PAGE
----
It’s springtime at the Bear Cave and our winter drought continues. The winter rains, with few exceptions, missed us and passed over us to the North. As a result, there is not much to eat for our deer. This is the time of year when our little orchard here at the Bear Cave is pretty tempting. However, we much prefer to eat from our peach, apple, plum and pear trees ourselves.
Two years ago, when we first planted our fruit trees, we awoke one morning to some pretty badly chomped little trees. My response was to cut some 10’ rebar stakes, get a bunch of insulators, a spool of wire, and set up an electric barrier fence. We installed an inexpensive 45 W photovoltaic system we had used to power our camp trailer and we believed that were protected.
We went to bed after installing the deer fence feeling pretty smug about keeping the deer out. Next morning, a section of the fence was a tangled mess and another meal had been taken by our local deer.
We straightened and reset the rebar and restrung the wire. This time, we added a bit of flair. On all three strands of wire, spaced about 6’ apart, we tied aluminum foil flags. On the flags, we put a heavy smear of peanut butter.
Next morning, there were three sets of deer tracks approaching the orchard at a walk. The tracks were deep and far apart leaving the fence. We have not been bothered by deer since. Let’s hear it for aversion therapy!
Unfortunately, we found that in protecting our orchard from deer, we became a serious threat to our hummingbird population. The bright yellow insulators look way too much like flowers for the hummers to resist. They would perch on the hot fence wire and poke at the insulator. Either they would touch the steel stake or get close enough to produce an arc. There are few sights more tragic to a bird lover than a tiny lifeless body hanging from an electric fence wire.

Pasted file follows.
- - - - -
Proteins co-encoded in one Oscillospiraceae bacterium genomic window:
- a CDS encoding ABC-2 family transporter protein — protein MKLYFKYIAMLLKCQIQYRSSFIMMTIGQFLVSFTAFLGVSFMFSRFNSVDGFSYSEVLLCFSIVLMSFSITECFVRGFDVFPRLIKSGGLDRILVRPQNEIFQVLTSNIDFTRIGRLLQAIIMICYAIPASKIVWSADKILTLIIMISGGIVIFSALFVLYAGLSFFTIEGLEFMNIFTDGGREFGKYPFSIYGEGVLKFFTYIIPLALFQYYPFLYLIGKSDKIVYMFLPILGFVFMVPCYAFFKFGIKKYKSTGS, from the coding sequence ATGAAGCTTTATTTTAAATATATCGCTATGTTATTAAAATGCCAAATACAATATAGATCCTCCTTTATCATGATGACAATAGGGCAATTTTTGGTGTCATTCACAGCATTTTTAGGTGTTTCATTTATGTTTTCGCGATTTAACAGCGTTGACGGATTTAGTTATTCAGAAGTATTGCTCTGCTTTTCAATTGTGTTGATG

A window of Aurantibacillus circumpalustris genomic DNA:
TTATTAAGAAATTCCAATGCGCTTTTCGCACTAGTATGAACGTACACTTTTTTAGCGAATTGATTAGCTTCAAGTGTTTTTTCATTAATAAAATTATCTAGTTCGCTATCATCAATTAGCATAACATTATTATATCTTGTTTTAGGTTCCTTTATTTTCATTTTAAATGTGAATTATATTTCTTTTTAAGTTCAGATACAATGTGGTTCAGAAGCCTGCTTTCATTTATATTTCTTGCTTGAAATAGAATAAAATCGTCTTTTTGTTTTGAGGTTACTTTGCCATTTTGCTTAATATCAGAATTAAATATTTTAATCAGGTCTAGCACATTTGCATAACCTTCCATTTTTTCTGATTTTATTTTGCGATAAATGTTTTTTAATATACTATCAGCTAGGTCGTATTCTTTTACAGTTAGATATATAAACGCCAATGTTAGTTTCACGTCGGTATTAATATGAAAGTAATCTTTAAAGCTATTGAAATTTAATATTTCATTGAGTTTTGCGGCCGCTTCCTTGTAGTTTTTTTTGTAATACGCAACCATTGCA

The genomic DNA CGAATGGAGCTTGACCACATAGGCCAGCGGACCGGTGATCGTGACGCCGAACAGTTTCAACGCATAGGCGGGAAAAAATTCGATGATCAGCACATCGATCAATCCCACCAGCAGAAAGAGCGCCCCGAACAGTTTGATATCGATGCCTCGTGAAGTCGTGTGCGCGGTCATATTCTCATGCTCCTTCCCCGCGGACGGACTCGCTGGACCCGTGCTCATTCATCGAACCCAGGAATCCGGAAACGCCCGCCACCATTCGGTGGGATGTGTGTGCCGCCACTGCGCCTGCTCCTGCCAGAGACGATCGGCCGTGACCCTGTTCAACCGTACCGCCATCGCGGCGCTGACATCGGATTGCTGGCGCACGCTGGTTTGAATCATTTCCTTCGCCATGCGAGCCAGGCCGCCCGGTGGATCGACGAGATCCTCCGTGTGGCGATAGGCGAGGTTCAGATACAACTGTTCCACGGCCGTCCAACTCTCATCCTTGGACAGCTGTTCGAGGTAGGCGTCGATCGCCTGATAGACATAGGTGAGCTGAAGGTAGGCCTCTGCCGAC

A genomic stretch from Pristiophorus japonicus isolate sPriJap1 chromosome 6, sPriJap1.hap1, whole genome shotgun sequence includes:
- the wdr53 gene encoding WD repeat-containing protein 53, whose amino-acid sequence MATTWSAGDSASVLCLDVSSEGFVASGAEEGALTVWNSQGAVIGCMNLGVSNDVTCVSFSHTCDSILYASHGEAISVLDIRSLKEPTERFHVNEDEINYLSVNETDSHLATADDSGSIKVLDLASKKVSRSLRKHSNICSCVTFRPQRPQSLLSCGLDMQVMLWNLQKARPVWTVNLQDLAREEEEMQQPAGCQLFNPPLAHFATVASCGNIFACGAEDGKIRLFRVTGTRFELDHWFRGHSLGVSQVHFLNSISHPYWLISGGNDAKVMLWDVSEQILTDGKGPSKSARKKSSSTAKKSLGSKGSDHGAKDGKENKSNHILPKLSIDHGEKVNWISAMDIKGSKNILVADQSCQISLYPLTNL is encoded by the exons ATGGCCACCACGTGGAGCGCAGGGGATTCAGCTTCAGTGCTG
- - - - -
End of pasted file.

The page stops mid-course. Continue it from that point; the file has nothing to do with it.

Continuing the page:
Because insulated stakes are comparatively expensive and most are shorter than our deer fence, we found a simple and cheap solution. First turning off the power, we lowered the insulators down about a foot on the rebar stake. We then wrapped the stake with PVC tape for about one foot. After sliding the insulators back into place, midway on the tape, we energized the fence. No more problems for us or the hummingbirds.
Building in the desert presents a variety of conflicts between the indigenous species and us. Barbara and I work with and around the native animals, whether warm or cold blooded, as well as we can while still protecting our very necessary garden and orchard produce. In this case, we are happy with the results of our efforts.
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